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The case that six of Klein's students spent ten weeks examining involves Donald Watkins, who in 2007 was convicted of murder and home invasion and sentenced to 56 years in prison. Project Innocence reports that Watkins was accused "of shooting a man in the head at point-blank range in a ramshackle apartment on Chicago’s West Side," and that the key witness against him testified that he "dragged her around the apartment with one hand, while holding a sawed-off shotgun in the other."
Yet in 2003 Watkins had been shot in the left arm, suffering "significant nerve damage near his elbow" and a "partially paralyzed" left hand. These injuries, calling into question his physical ability to do the things he was accused of doing, did not come out at his trial, the Medill students report.
No physical evidence linked Watkins to the crime, says Project Innocence, and the key witness was a "self-acknowledged drug addict" who according to police records made two trips to the hospital the night of the shooting and who has given conflicting accounts of what happened. The other witness who identified Watkins was seven years old.
Klein tells me that when he was handed Protess's investigative journalism class days before the past quarter was to begin, he had to cast around for a new case for his students. Staff investigator Sergio Serritella suggested Watkins, a case he'd heard about from defense attorney Daniel Coyne, a former police officer. Coyne did not — and does not — represent Watkins, but two years after the trial he'd received a note from courtroom reporter Stacey John, an acquaintance. The note said, in part, "There is a convicted murderer named Donald Watkins. I did the trial, that has always bothered me, because I truly don't believe he is the man who committed this crime. I always wanted to tell someone, but of course because how busy Cook County is, nobody listens."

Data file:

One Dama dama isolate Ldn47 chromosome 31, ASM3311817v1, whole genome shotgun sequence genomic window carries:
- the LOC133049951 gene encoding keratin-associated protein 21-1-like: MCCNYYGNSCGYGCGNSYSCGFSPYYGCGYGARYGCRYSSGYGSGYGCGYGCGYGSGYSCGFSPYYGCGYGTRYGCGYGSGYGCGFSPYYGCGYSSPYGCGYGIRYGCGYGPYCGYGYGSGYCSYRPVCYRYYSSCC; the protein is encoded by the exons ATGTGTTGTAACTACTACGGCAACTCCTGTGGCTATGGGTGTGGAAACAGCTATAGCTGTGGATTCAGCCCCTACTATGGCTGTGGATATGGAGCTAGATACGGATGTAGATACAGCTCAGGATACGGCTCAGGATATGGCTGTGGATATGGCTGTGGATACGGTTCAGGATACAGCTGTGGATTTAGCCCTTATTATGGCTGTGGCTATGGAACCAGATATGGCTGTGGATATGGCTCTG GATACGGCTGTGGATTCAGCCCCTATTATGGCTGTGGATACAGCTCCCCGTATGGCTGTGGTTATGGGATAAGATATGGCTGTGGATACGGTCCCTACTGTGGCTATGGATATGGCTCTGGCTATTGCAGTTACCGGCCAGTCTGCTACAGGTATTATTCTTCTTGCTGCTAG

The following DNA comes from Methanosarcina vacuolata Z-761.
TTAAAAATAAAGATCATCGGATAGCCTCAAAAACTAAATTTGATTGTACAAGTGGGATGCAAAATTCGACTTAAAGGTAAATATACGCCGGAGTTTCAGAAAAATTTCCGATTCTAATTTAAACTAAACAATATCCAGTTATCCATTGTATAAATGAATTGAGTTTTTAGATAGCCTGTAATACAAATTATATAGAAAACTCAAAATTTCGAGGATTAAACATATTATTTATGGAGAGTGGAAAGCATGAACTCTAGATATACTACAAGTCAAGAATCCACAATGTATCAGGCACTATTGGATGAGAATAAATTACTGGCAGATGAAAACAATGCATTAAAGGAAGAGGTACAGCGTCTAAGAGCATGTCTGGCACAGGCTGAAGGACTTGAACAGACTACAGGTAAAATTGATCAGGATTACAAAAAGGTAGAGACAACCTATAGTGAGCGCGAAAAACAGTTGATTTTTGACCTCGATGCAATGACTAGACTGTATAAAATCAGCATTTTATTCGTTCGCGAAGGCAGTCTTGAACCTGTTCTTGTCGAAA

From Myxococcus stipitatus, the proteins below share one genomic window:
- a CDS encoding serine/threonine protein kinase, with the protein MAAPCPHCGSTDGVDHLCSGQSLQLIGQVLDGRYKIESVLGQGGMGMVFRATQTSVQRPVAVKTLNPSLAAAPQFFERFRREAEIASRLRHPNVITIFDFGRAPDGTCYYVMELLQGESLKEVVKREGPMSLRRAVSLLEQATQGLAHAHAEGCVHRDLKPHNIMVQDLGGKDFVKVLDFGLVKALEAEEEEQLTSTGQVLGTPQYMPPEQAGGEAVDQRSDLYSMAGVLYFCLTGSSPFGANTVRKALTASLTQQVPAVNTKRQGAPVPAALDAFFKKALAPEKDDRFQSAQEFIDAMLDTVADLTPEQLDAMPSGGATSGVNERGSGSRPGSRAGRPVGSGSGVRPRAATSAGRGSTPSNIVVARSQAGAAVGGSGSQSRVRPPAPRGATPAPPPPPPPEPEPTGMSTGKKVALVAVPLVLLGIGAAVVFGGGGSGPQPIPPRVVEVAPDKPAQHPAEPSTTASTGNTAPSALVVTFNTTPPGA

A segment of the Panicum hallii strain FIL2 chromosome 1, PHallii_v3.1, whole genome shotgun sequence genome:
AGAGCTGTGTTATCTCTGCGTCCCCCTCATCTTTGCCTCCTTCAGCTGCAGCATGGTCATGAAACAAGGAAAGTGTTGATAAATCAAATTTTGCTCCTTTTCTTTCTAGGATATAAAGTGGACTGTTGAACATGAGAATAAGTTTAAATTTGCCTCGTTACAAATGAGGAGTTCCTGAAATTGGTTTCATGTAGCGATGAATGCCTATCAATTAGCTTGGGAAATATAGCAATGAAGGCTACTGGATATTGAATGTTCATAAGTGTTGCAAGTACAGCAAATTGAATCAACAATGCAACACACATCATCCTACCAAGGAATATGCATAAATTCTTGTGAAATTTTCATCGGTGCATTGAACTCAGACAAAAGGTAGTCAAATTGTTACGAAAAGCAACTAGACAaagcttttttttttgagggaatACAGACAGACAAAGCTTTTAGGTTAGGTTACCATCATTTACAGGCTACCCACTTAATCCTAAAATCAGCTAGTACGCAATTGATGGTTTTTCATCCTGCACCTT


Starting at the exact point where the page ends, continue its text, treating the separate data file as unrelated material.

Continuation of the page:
At the time, Watkins was appealing his conviction — the appeal failed — and he had other attorneys. Coyne described to me his present involvement in the case as "peripheral," but he was curious to find out what the Innocence Project came up with.
All of that is posted on the project's website. Klein says it's the first time in the history of the project, which Protess founded in 1999, that findings have been made public in such a way. "My understanding is that in the past, the information students gathered was shared with the defense attorneys representing the prisoners whose cases they were looking into," Klein says. It's a practice that eventually got Protess into trouble: Cook County State's Attorney Anita Alvarez accused Protess and his students of acting as partisan investigators, rather than as journalists, and in 2009 subpoenaed records in the Anthony McKinney investigation. Northwestern University's defense of Protess against the subpoenas led to the university accusing Protess of misleading the university's lawyer and to Protess and Medill parting company.